Woodend’s place in the region’s literature circuit will be highlighted on Postcards.
The town’s two bookstores and their owners will feature in a future episode of the television travel series alongside the Vic Hotel and il Caffe.
Presenter Shane Crawford enjoyed Woodend’s hospitality and wandering the shelves of New Leaves with Anthony Woodcock and Woodend Bookstore with Ed Irons.
Both came into their trade with a passion for literature and connecting community. Locals and Melbourne day-trippers alike visit in search of rare, collectable books, new and local titles or just a wonderful bookish experience.
“You can’t live in a town without a bookstore,” Anthony told the Express.
Next stop, New Leaves
Anthony, better known as ‘Woody’, did not want to see a local independent close and purchased the trade name to open his own store about six years ago.
A creative layout meets readers, showcasing dozens of new titles for children and adults alike. Walls feature graphic design by Kathryn Steel and beautiful timber bookshelves created by Woody himself.
The cosy feel continues to a reading nook where there’s a chance to relax by the fire with store cat Jupiter.
While all communities have a mixed reading taste, Woody has found local residents have a strong interest in sustainability and green living. Sometimes there are requests for specialist subjects such as politics and languages. Art and cooking are also popular.
“Woodend is a very intelligent community,” Woody said. “A lot of people come into the store and talk learnedly about their specialty subjects. They are also very aware of local and world issues.”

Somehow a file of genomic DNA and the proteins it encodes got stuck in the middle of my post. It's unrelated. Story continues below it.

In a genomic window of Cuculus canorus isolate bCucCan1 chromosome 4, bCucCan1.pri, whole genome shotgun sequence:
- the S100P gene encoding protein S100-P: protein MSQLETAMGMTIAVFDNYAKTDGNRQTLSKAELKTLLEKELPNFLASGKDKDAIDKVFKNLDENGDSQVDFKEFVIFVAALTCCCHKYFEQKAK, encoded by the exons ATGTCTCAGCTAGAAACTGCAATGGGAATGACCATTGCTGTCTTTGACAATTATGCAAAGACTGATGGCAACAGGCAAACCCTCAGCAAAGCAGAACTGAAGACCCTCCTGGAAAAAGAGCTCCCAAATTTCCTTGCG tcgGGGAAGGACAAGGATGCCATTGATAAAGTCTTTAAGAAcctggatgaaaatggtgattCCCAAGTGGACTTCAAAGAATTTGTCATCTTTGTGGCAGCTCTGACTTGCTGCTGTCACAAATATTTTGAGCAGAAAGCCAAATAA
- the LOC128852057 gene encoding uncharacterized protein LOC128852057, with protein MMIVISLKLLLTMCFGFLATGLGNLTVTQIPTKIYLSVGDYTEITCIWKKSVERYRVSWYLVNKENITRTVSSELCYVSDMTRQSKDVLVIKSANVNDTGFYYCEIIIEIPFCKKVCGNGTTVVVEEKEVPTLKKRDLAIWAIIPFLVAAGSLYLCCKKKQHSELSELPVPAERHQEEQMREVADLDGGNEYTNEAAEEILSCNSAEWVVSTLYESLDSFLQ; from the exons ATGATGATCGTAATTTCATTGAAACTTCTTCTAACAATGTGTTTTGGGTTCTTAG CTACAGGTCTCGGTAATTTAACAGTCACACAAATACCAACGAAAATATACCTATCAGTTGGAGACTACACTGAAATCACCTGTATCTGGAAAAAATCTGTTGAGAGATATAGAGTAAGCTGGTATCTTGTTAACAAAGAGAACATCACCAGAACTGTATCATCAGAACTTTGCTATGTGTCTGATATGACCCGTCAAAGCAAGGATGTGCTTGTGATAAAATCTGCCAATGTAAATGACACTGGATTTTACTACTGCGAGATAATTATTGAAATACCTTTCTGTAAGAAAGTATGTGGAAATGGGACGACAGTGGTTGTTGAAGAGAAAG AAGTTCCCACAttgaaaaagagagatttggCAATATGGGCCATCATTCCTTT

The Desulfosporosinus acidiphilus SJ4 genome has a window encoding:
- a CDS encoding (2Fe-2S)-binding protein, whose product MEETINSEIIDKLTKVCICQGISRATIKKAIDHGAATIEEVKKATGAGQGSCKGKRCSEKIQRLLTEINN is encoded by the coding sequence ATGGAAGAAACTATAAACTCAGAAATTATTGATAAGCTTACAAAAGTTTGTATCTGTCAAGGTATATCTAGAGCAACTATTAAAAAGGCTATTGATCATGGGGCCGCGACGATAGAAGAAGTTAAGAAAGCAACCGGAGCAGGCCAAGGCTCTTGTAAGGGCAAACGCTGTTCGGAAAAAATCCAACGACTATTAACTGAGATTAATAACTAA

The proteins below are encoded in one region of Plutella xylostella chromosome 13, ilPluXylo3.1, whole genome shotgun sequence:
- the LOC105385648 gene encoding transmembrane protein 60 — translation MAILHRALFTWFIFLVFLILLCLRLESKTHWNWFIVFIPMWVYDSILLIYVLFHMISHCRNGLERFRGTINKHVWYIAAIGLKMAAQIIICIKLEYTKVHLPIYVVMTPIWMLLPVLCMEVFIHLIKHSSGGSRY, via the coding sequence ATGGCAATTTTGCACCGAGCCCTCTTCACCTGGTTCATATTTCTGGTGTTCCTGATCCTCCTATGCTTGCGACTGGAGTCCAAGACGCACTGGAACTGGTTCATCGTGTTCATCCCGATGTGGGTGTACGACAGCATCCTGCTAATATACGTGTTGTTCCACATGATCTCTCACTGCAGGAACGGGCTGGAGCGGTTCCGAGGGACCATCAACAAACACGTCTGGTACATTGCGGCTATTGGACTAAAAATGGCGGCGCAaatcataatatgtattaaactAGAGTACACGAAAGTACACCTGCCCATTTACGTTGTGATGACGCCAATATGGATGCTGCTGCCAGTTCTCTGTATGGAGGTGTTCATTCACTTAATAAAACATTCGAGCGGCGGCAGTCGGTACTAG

The store showcases some of Macedon Ranges’ own talented authors including Katherine Brabon, Kirsty Manning and Kathy Mexted.
“It’s a good community and we like to support each other,” Woody said.
Of course the two bookstores, opposite each other on High Street, often share customers too.
Woodend Bookstore wonder
It’s a job Ed has says his life has been in preparation for. He took over Woodend Bookstore ownership three years ago.
Ed studied art and literature at university and worked as a learning skills advisor supporting students in several universities. He has spent most his life around books.
“This is a wonderful thing to do when you’re about to retire,” he said. “Lots of people envy me: I have the best job ever!”
The store has a carefully curated selection from rare collectables to an ever-revolving list of bargain quality books in all genres.
“People often do the ‘book circuit’ – Woodend, Castlemaine and Daylesford – to see what they can find,” Ed said. “And, you never know!”
There are 20,000 titles to browse – some even out of print. If people are in search of a specific title Ed may just have it – or knows how to source it.
There is also a dedicated children’s section in store where people are encouraged to sit and browse.
Woodend is expected to feature on Postcards at the end of June.